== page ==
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The Power and Protection of God’s Word

by Stephen Davey Scripture Reference: Psalms 119

To love God is to love the Word He has given to us—the Bible. It is through His Word that we grow in our knowledge of Him and His work and grow to love Him more. And it is through obedience to His Word that we experience His blessing and true satisfaction. 


The Power and Protection of God’s Word

Psalm 119—Part 1


In the Hebrew language of the Old Testament, there are no exclamation points to emphasize certain words or sentences. Instead, God will often repeat something in a variety of ways. Repetition seems to be His way of saying, “Now pay attention to this!”

That is what we see here in Psalm 119. The divinely inspired psalmist repeats himself over and over again throughout these 176 verses. He uses one synonym after another to refer to the Word of God a total of 187 times in this psalm. That is like the Holy Spirit saying 187 times, “Pay attention! God’s Word is critically important. I want you to read it and study it and memorize it and apply it to your life.”

Now before we dive into the longest chapter in all the Bible, we need to note that the psalmist is not just rambling on and on here. He has carefully organized this psalm into twenty-two stanzas, and each stanza is eight verses long.

This clever poet also has composed an acrostic, which follows the Hebrew alphabet. Each stanza begins with a successive Hebrew letter. In fact, the eight verses in each stanza all begin with that same Hebrew letter.

In other words, if this poem were written in English, all eight verses in the first stanza would begin with the letter A. Then all eight verses of the second stanza would begin with the letter B, and so on. More than likely, these twenty-two stanzas were composed, using each of the twenty-two letters of the Hebrew alphabet, as a way to help people memorize this passage.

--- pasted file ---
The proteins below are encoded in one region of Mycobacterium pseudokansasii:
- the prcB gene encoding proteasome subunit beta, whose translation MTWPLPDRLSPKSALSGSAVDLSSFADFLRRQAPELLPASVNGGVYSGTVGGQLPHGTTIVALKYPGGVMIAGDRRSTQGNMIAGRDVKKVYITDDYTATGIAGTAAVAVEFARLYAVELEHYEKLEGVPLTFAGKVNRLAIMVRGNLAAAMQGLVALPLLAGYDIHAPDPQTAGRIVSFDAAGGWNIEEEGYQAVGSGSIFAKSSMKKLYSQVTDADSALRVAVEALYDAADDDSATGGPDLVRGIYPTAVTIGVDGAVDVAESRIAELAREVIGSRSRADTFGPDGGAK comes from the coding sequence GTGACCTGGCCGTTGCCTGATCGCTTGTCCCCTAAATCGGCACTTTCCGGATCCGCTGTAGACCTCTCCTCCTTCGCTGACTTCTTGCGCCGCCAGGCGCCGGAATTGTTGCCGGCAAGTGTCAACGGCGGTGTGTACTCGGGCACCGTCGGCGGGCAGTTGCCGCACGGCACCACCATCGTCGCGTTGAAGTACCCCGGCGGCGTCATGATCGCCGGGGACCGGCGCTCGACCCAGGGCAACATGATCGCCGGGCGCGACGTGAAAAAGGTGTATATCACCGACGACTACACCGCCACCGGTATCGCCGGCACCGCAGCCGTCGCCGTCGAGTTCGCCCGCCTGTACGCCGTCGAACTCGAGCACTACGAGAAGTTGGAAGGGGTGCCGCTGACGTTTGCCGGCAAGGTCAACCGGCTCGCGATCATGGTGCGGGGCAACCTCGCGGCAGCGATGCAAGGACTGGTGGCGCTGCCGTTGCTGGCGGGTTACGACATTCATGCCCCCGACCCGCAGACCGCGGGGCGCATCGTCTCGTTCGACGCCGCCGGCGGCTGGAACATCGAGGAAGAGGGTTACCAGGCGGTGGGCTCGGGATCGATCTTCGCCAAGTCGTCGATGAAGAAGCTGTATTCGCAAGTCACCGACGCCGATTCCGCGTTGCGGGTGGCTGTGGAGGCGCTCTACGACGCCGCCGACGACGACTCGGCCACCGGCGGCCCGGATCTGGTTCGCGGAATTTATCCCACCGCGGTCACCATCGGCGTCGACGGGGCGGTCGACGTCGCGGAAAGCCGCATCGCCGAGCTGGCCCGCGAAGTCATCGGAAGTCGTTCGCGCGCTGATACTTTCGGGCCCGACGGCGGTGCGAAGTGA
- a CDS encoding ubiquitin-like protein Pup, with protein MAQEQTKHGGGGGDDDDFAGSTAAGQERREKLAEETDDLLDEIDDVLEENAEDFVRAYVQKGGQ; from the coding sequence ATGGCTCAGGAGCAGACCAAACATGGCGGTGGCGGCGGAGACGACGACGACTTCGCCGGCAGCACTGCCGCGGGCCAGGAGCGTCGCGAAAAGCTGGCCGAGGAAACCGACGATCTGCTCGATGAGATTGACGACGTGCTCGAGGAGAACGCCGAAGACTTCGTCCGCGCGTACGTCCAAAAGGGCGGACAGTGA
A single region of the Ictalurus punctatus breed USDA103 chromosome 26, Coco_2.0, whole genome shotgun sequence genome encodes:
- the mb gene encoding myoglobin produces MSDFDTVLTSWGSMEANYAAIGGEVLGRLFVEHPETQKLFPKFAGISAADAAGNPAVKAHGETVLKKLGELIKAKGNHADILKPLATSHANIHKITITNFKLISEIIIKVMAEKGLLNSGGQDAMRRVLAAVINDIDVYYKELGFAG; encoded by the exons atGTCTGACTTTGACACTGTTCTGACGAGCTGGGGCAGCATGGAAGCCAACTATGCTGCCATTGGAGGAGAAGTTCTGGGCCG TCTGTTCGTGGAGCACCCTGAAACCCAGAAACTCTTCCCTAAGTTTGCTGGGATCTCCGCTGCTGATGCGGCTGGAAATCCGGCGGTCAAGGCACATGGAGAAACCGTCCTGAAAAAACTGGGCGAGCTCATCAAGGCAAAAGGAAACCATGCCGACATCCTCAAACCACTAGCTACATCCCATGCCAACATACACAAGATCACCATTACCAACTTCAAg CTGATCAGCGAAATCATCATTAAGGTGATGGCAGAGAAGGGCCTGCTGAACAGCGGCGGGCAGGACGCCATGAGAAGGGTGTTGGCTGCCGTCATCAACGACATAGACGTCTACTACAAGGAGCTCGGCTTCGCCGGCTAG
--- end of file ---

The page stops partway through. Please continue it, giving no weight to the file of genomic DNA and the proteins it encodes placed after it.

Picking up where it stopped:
Now as you read this psalm, you will notice early on that several different words are used to describe the Bible—words like precepts, statues, and testimonies. In fact, there are eight of these words. They are synonyms, but they each carry a little different flavor of meaning. The accompanying chart lists these eight synonyms with simple definitions for you to keep handy as you read Psalm 119.

For instance, verse 4 says, “You have commanded your precepts to be kept diligently.” The word translated “precept” refers to the details of God Word that need to be followed. It’s related to the authority of an overseer or supervisor.[1]So, when you read the word “precept,” it is highlighting the idea that God’s Word is your supervisor, directing you to follow the details of God’s instruction.

We do not know who wrote this psalm or exactly when it was composed. But there are clues here to tell us that this poet was someone who had faced the hard realities of sin and temptation as a younger man.

For instance, in verse 9 the psalmist writes, “How can a young man keep his way pure? By guarding it according to your word.” The Bible provides the guardrails, so to speak, as we travel through life. Many years ago, I wrote in the flyleaf of my Bible, “Either sin will keep you from this Book or this Book will keep you from sin.” And by the way, that’s true for a young woman as well as a young man.

As I was working on my notes for this program, I was sent a copy of an email – a note – that had arrived at our international headquarters. It came from a young woman, who wrote:

I was searching the radio and found Wisdom. I loved the way you explain the Bible, and you got my attention. God has changed my life from an empty, weed-smoking, alcohol-drinking, fornicating party animal, and the power of God has opened my heart and my eyes and showed me I needed a Savior. Now I’m a child of the King, and I’m living for Jesus Christ. I listen to you every day and never miss a “Wisdom Journey.”

There are times Psalm 119 sounds like it was written by someone who had wandered away in life but then began to follow the wisdom of God’s Word—someone like this woman, whose life has been put back together.